GoDaddy Super Bowl Ad Controversy

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No, this isn’t an article about how bad the GoDaddy ad was … because I saw nothing wrong with it or the one Fox and the NFL pulled.

What’s interesting is the viral news / blog explosion caused by not running the ad a second time.

CEO of GoDaddy, Bob Parsons seems to take the situation very seriously, “As you may have noticed our Super Bowl ad only appeared during the scheduled first quarter spot. It was scheduled to run also in the second ad position during the final two minute warning. Our ad never ran a second time. Instead, in its place, we saw an advertisement promoting, of all things, “The Simpsons.”

We immediately contacted Fox to find out what happened. Here’s what we were told: After our first ad was aired, the NFL became upset and they, together with Fox, decided to pull the ad from running a second time. Because we purchased two spots, we were also entitled to a “Brought to you by GoDaddy.com” 5 second marquis spot. They also chose to pull the marquis spot.

I’m sure you’ll be hearing more about this over the next few days. I believe that it’s the first time ever a decision was made to pull an ad after it had already been run once during the same broadcast.”

Some see this controversy as a win for GoDaddy …

FutureWire: “Among the commercials archived is the spot for Internet domain registrar GoDaddy.com, undobtedly the most controversial, most talked-about — and possibly most effective — of all the Super Bowl ads. Aside from the risque nature of the spot itself (in which a well-endowed young lady nearly loses her top during a Congressional hearing),

GoDaddy is capitalizing on speculation that the NFL pressured Fox to pull the second installment of the ad. As a result, this heretofore little-known company is enjoying an enormous increase in interest. The Red Couch blog is tracking how GoDaddy is rising in search rankings as the result of its publicity. Once again, bloggers and discussion forums are weighing in, creating the kind of buzz that only the Internet can deliver.

Wardrobe malfunctions 1, NFL 0!”

Adrants says that their story on the GoDaddy ad that was linked to in Google crashed their servers …

“GoDaddy’s oversized, unrestrained breasts unleashed upon Adrants a torrent of visitors and crushed our servers this morning as the entire world just had to see what all the fuss was about. Being listed the second result for search term “GoDaddy” on Google Search and Google News for the headline, “See the Banned GoDaddy Super Bowl Commercial,” pummeled our operation and we’ve had to move to a more industrial strength server. We can’t imaging a worse moment for an advertising site to be down. Oh well. The price of popularity. Or maybe it was just a well written headline.”

Microsoft blogger Robert Scoble also believes that this controversy is a win for GoDaddy:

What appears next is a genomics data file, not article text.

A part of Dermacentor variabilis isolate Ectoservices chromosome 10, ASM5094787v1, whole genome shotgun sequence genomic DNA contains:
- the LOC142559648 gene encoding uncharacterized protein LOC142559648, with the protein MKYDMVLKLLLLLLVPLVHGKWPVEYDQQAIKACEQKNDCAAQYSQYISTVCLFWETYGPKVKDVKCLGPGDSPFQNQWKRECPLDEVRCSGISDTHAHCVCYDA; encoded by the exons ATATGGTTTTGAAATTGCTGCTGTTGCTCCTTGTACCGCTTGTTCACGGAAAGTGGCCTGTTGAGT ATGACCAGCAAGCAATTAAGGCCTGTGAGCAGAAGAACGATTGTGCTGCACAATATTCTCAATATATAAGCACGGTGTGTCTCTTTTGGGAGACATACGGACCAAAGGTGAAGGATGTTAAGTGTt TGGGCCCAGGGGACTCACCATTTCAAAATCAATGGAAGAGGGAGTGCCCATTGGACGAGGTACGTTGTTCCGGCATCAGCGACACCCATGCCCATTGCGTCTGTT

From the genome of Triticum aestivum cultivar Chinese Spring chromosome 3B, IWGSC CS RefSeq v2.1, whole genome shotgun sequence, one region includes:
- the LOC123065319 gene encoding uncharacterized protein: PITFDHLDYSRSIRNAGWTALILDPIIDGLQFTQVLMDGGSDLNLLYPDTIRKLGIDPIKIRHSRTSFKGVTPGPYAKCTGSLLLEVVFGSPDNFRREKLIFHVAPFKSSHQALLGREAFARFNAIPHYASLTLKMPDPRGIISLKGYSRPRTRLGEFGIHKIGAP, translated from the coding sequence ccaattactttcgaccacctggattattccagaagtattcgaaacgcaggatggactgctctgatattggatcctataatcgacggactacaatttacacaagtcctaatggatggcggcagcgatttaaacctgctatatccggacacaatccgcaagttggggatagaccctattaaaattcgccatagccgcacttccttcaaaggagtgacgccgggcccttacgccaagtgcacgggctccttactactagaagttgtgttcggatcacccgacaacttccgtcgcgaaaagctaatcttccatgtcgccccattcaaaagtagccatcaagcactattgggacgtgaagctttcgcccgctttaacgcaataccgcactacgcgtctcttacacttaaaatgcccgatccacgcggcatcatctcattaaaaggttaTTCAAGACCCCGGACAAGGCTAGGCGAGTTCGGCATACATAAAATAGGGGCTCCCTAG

“GoDaddy wins two ways: one, they’ll probably get their money back for the second ad that didn’t run. Two, they get their message out anyway and now will get a ton of PR in the morning (not to mention lots of blog mentions which will bring precious Google Juice).”

The Big Media Daddy, The New York Times, also had a piece this morning on the GoDaddy controversy:

“The GoDaddy.com spot was meant to be provocative enough to attract attention but not so tasteless that it would be rejected outright. Somehow, it wound up in a muddle in the middle.

“We honestly weren’t trying to make a commercial that would get rejected,” said Paul Cappelli, the chief executive of the Ad Store, “but we were making a commercial that we hoped would get noticed.”

“We worked hard to make sure we didn’t cross the line,” he added, “but we poked fun at censorship and guess what? We were censored. It’s kind of scary.””

The Times article also makes it clear that the GoDaddy ad was approved after changes well before the Super Bowl.

Isn’t it ironic that an ad that mocks the garment issue from last years game and in effect mocks censorship gets censored itself? This is an ad that didn’t even show anything.

Does this set a precident that FCC controlled TV now should censor content that even suggest potential nudity?

This is absurd.

View the GoDaddy commercial that ran once and the one that was previously rejected here.

Rich Ord is the CEO of iEntry, Inc. which publishes over 200 websites and email newsletters.

Rich also publishes his blog WebProBlog which focuses on internet business and marketing trends.

GoDaddy Super Bowl Ad Controversy
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  • http://www.google.com/notebook/public/02173162008403014492/BDSMKQgoQ_ePB4Jwj Tyler

    Great list. Some really good info for everyone.

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